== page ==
C=the compressibility of clay (%)
 γe=electrostriction coefficient (unit-less)
 ε0=dielectric constant (permittivity; unit-less) for clay
 E=electric field (voltsm-1)
 The electrostriction coefficient used was 0.902 (Melloni, 1998). One known dielectric constant for kaolinite is 5.3±0.6 (Ishida, et al., 2000f). The permittivity of water is 80.37g. Therefore, for MFT/FFT which comprises 50% to 70% water content, the estimated permittivity for MFT/FFT is expected to range between 43.1 and 58.7. MFT/FFT are reported to typically have between 50% and 70% water (by weight) but this is an estimated range only and the present invention can be applied to materials having either higher or lower water contents without departing from the scope of the invention. In laboratory testing, moisture contents of the treated MFT ranged from 15.6% to 72.7%, with associated bearing capacities ranging from 19,700 kPa to 33.9 kPa. Therefore reduction in moisture content may not be a good indicator of bearing capacity. f Ishida, T., M. Tomoyuki, and C. Wang (2000) Dielectric-Relaxation Spectroscopy of Kaolinite, Montmorillonite, Allophane and Imogolite under Moist Conditions. Clays and Clay Minerals, Vol. 48, No. 1, 75-84.g Weast, Robert, C. (ed; 1975). Handbook of Chemistry and Physics. 56th Edition, CRC Press, Cleveland, Ohio.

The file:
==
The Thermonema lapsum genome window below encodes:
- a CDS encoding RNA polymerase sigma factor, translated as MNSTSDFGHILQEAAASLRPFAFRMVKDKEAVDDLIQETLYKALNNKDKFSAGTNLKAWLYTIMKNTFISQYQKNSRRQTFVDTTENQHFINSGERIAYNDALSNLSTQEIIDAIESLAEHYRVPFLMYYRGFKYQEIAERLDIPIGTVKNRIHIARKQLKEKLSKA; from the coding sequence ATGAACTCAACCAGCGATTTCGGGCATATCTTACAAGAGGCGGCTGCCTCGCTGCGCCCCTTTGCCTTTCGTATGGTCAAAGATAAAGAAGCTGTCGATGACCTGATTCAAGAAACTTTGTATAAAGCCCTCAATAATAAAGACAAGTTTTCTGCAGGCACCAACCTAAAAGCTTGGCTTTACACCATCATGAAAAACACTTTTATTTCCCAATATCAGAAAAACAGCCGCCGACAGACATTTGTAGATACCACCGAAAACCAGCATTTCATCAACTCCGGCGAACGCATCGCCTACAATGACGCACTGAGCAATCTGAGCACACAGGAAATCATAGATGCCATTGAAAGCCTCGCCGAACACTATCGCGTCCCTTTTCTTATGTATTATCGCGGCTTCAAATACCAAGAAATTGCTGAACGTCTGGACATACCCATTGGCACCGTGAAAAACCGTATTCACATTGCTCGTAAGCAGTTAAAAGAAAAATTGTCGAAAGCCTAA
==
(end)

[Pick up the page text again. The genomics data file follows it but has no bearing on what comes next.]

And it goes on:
Bearing capacities are dependent on compaction effort, which is governed by the applied force and the duration of the application of the desired force. Either parameter can be varied to achieve the desired bearing capacity. This is expected to vary as to the mineralogy of the MFT/FFT and the pore water chemistry varies as a result of variations in the ore from one location to the next.
 The following relationship equates the applied electrical field to the electrostriction force in kPa: